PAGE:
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  Laboratory experiments with a mixotrophic chrysophyte and obligately phagotrophic and phototrophic competitors

Rothhaupt, K. O. (1996). Laboratory experiments with a mixotrophic chrysophyte and obligately phagotrophic and phototrophic competitors. Ecology, 77(3), 716-724.

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Item Permalink: http://hdl.handle.net/11858/00-001M-0000-000F-E2C3-A Version Permalink: http://hdl.handle.net/11858/00-001M-0000-000F-E2C4-8
Genre: Journal Article

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Rothhaupt_1996.pdf (Publisher version), 232KB
 
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 Creators:
Rothhaupt, Karl O.1, Author              
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1Department Ecophysiology, Max Planck Institute for Limnology, Max Planck Institute for Evolutionary Biology, Max Planck Society, ou_976547              

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Free keywords: chrysophyte; coexistence; facilitation; heterotrophic flagellates; laboratory experiments; mixotrophic flagellate; Ochromonas; phytoplankton; resource competition; substitutable resources; Tilman model
 Abstract: Mixotrophic flagellates can compete with obligately heterotrophic flagellates for the uptake of food particles, whereas mixotrophs and obligately phototrophic phytoplankton can compete for soluble nutrients. Competition for soluble nutrients is expected when photosynthesis covers a significant portion of the mixotrophs' carbon metabolism. When heterotrophy predominates, however, mixotrophs may release soluble nutrients and facilitate phototrophs. Mechanistic resource competition theory predicts that, due to their ability to utilize substitutable C and P sources, mixotrophs should be able to coexist with their more specialized competitors under certain conditions of resource supply. In laboratory experiments, the mixotrophic flagellate Ochromonas excluded heterotrophic flagellates when only phototrophic growth was possible. However, Ochromonas was excluded by heterotrophic flagellates when only phagotrophic growth was possible. Both coexisted when food bacteria and light were supplied simultaneously Ochromonas coexisted with a P-limited phytoplankter, Cryptomonas sp, when soluble reactive phosphorus (SRP) and bacterial phosphorus were available as alternative P sources. In nature, the mixotrophic strategy may be successful when resources are limiting. This is supported by published data on the occurrence of mixotrophic chrysophytes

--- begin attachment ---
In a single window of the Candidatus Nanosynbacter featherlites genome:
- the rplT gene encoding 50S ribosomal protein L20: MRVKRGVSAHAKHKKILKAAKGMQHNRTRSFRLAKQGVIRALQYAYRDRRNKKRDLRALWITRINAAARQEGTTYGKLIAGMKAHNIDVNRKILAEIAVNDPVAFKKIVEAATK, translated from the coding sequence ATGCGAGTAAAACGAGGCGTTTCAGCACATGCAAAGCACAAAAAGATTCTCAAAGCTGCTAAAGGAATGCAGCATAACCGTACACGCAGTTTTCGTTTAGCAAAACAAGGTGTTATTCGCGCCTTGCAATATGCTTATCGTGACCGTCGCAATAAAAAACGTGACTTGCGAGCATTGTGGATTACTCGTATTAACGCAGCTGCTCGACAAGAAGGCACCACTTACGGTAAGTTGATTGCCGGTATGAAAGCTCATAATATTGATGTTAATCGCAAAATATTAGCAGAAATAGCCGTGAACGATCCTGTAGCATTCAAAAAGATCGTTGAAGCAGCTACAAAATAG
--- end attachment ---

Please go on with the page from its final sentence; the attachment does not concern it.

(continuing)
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Language(s): eng - English
 Dates: 1996-04
 Publication Status: Published in print
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 Rev. Method: -
 Identifiers: eDoc: 208188
Other: 1571/S 37028
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Title: Ecology
Source Genre: Journal
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Pages: - Volume / Issue: 77 (3) Sequence Number: - Start / End Page: 716 - 724 Identifier: ISSN: 0012-9658